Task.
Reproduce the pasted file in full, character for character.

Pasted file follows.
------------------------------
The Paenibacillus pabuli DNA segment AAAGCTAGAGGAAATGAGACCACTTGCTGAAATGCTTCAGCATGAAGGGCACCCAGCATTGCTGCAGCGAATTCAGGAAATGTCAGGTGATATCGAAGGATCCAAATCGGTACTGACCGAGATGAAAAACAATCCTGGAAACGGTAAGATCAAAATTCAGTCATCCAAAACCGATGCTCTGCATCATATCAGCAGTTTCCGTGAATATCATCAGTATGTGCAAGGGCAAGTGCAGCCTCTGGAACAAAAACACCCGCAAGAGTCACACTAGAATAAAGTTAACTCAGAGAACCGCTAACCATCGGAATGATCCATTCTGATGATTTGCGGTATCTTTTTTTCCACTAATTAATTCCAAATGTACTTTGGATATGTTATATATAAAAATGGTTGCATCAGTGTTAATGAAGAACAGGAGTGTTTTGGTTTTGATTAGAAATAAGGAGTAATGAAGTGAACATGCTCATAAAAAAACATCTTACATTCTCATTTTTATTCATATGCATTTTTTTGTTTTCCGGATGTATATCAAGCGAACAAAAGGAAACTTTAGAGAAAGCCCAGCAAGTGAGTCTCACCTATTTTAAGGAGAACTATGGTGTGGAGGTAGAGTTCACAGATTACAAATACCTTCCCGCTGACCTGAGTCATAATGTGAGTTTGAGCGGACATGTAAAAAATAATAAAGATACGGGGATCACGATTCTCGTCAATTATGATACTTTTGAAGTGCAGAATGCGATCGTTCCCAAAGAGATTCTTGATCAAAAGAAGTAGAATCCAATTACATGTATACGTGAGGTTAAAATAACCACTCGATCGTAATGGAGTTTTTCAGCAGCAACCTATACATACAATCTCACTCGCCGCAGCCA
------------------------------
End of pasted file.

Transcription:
The Paenibacillus pabuli DNA segment AAAGCTAGAGGAAATGAGACCACTTGCTGAAATGCTTCAGCATGAAGGGCACCCAGCATTGCTGCAGCGAATTCAGGAAATGTCAGGTGATATCGAAGGATCCAAATCGGTACTGACCGAGATGAAAAACAATCCTGGAAACGGTAAGATCAAAATTCAGTCATCCAAAACCGATGCTCTGCATCATATCAGCAGTTTCCGTGAATATCATCAGTATGTGCAAGGGCAAGTGCAGCCTCTGGAACAAAAACACCCGCAAGAGTCACACTAGAATAAAGTTAACTCAGAGAACCGCTAACCATCGGAATGATCCATTCTGATGATTTGCGGTATCTTTTTTTCCACTAATTAATTCCAAATGTACTTTGGATATGTTATATATAAAAATGGTTGCATCAGTGTTAATGAAGAACAGGAGTGTTTTGGTTTTGATTAGAAATAAGGAGTAATGAAGTGAACATGCTCATAAAAAAACATCTTACATTCTCATTTTTATTCATATGCATTTTTTTGTTTTCCGGATGTATATCAAGCGAACAAAAGGAAACTTTAGAGAAAGCCCAGCAAGTGAGTCTCACCTATTTTAAGGAGAACTATGGTGTGGAGGTAGAGTTCACAGATTACAAATACCTTCCCGCTGACCTGAGTCATAATGTGAGTTTGAGCGGACATGTAAAAAATAATAAAGATACGGGGATCACGATTCTCGTCAATTATGATACTTTTGAAGTGCAGAATGCGATCGTTCCCAAAGAGATTCTTGATCAAAAGAAGTAGAATCCAATTACATGTATACGTGAGGTTAAAATAACCACTCGATCGTAATGGAGTTTTTCAGCAGCAACCTATACATACAATCTCACTCGCCGCAGCCA